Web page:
As an example, on Sunday, Santiago Cafiero, the chief of staff of Argentina’s left-wing government, quoted Fratelli Tutti when Francis writes: “In addition to recovering a sound political life that is not subject to the dictates of finance, ‘we must put human dignity back at the center and on that pillar build the alternative social structures we need’.”

Yet Cafiero chose to ignore Francis’s call to protect public institutions as his government calls for a political trial against the head of Argentina’s supreme court because the magistrate gave signals that he want to fend off Kirchner’s attempts of intervening in the judicial system.

The archbishop offers a timely reminder for Argentines who, as Francis has said, commit suicide by jumping from their own egos: “We could think that [Fratelli Tutti] speaks to Argentina, for example, when it criticizes both the defects of populist visions and liberal positions. But again, we would forget that Francis constantly receives reports from all over the world, even from places that seem very remote for us, but for him they are equally important.”

There is, however, one paragraph where Francis does directly address Argentina, and it’s one where he speaks directly to the United States too, as both countries grapple to contain rising xenophobic: “Latino culture is a ferment of values and possibilities that can greatly enrich the United States, for intense immigration always ends up influencing and transforming the culture of a place… In Argentina, intense immigration from Italy has left a mark on the culture of the society, and the presence of some 200,000 Jews has a great effect on the cultural ‘style’ of Buenos Aires. Immigrants, if they are helped to integrate, are a blessing, a source of enrichment and new gift that encourages a society to grow.”

According to Fernandez, it’s possible that Francis is urging his fellow countrymen to “be faithful to our own origins so that we do not lose that generous openness capable of opening a space for all.”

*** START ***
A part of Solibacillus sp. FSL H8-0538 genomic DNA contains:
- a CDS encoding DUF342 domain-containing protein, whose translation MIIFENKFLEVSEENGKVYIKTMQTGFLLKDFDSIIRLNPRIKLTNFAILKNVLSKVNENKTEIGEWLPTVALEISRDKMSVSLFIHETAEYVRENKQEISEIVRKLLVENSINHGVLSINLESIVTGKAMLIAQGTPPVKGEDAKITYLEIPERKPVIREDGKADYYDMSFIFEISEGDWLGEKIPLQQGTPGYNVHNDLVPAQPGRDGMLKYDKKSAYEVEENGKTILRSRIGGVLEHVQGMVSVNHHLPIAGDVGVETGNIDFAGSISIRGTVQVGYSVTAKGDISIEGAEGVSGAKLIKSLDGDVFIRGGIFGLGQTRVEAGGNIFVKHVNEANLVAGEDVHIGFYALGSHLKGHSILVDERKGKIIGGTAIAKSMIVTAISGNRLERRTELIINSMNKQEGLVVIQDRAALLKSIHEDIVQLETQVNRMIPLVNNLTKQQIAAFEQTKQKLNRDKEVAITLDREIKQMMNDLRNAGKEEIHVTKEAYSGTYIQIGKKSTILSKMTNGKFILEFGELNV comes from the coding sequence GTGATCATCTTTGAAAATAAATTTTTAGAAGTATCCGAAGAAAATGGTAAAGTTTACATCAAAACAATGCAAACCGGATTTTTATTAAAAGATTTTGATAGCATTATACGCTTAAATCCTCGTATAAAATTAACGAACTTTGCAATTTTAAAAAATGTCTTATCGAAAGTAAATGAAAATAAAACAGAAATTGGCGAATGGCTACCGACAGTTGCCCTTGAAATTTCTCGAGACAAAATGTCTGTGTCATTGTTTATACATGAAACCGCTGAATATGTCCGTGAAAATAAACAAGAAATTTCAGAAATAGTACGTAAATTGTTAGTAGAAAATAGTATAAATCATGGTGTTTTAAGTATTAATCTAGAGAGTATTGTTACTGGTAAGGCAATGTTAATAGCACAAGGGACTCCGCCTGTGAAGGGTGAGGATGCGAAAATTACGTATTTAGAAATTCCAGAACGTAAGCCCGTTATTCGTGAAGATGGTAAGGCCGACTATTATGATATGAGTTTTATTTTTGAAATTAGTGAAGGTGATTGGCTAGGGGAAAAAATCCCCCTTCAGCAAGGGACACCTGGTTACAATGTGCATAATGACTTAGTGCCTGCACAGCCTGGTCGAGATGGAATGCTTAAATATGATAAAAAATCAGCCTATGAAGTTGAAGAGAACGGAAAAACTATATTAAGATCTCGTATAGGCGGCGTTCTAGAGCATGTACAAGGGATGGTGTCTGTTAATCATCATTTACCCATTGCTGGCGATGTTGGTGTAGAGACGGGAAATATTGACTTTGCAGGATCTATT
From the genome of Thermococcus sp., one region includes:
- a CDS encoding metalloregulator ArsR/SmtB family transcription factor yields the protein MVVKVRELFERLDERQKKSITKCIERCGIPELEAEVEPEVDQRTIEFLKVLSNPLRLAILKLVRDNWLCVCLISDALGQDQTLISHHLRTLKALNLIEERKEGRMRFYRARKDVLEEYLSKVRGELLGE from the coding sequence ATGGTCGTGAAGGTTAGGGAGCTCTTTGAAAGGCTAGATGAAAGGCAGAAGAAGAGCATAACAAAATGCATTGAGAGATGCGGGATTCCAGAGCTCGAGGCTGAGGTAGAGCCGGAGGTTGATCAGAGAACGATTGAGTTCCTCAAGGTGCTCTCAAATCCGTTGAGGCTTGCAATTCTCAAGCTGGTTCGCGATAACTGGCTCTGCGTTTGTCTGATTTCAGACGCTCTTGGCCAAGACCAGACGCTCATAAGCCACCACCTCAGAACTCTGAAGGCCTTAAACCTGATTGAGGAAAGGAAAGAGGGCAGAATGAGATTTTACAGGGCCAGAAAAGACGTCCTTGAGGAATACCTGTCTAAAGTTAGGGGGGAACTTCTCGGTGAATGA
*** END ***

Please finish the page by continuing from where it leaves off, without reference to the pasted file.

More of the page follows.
At a time when the world is used to “quick readings,” looking for a controversial phrase or quote, there’s a risk, the archbishop argued, of not appreciating the “deep reflection” offered by Fratelli Tutti. Only as a whole, the archbishop wrote, is the encyclical understood.

The papal document is a call to fraternity that nevertheless dwells on several issues that could, individually, be taken as controversial, Fernandez wrote: From the firm opposition to the death penalty and the decisive rejection of “just war” in today’s world, to migration, human trafficking, international power, politics, corruption, trickle down economy, populism, and so on.

Hence Fernandez’ call for Argentines not to have a “radicalized” reading of the 84-page document, but to instead allow themselves to be inspired by it so as to “not emerge worse from this pandemic.”

Archbishop Víctor Manuel Fernández and then-Cardinal Jorge Mario Bergoglio of Buenos Aires, now Pope Francis, appear together in this 2010 photo. (Credit: Stock image.)

“Hopefully political and ideological differences do not make us lose this great dream of a universal brotherhood where no one is left out,” Fernandez concluded.

In a second article, written for AICA, Argentina’s Catholic news agency, the archbishop acknowledges that, together with Laduato Si’, Fratelli Tutti leads to a full comprehension of Francis social thought.

“If someone said they didn’t know how Francis things, with this new encyclical they will have no doubts,” he wrote. “Everything is clear. For this reason, it’s possible that this document will divide the waters. No one will be able to say they don’t understand him, they’ll only have to say if they accompany him or not.”